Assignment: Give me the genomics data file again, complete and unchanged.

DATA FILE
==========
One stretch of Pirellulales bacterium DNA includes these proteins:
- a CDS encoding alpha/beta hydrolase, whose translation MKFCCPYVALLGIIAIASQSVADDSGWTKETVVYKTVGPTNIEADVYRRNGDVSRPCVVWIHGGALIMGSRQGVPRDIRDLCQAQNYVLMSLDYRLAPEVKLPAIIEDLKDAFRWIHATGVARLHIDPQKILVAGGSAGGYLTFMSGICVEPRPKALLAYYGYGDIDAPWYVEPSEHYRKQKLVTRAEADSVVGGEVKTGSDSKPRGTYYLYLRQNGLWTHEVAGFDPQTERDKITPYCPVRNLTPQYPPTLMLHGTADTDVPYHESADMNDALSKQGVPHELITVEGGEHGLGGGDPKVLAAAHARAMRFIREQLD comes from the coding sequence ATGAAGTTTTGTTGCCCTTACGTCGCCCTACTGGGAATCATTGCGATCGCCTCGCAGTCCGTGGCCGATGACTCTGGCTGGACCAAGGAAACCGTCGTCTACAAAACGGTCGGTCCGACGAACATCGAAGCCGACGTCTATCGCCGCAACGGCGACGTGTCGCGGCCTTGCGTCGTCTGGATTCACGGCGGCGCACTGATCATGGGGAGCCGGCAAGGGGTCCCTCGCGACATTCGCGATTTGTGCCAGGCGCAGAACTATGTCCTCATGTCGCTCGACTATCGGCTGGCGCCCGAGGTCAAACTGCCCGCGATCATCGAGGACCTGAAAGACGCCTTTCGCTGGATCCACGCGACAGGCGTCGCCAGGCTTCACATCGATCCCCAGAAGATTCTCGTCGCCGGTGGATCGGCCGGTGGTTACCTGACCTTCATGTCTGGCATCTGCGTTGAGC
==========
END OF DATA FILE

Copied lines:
One stretch of Pirellulales bacterium DNA includes these proteins:
- a CDS encoding alpha/beta hydrolase, whose translation MKFCCPYVALLGIIAIASQSVADDSGWTKETVVYKTVGPTNIEADVYRRNGDVSRPCVVWIHGGALIMGSRQGVPRDIRDLCQAQNYVLMSLDYRLAPEVKLPAIIEDLKDAFRWIHATGVARLHIDPQKILVAGGSAGGYLTFMSGICVEPRPKALLAYYGYGDIDAPWYVEPSEHYRKQKLVTRAEADSVVGGEVKTGSDSKPRGTYYLYLRQNGLWTHEVAGFDPQTERDKITPYCPVRNLTPQYPPTLMLHGTADTDVPYHESADMNDALSKQGVPHELITVEGGEHGLGGGDPKVLAAAHARAMRFIREQLD comes from the coding sequence ATGAAGTTTTGTTGCCCTTACGTCGCCCTACTGGGAATCATTGCGATCGCCTCGCAGTCCGTGGCCGATGACTCTGGCTGGACCAAGGAAACCGTCGTCTACAAAACGGTCGGTCCGACGAACATCGAAGCCGACGTCTATCGCCGCAACGGCGACGTGTCGCGGCCTTGCGTCGTCTGGATTCACGGCGGCGCACTGATCATGGGGAGCCGGCAAGGGGTCCCTCGCGACATTCGCGATTTGTGCCAGGCGCAGAACTATGTCCTCATGTCGCTCGACTATCGGCTGGCGCCCGAGGTCAAACTGCCCGCGATCATCGAGGACCTGAAAGACGCCTTTCGCTGGATCCACGCGACAGGCGTCGCCAGGCTTCACATCGATCCCCAGAAGATTCTCGTCGCCGGTGGATCGGCCGGTGGTTACCTGACCTTCATGTCTGGCATCTGCGTTGAGC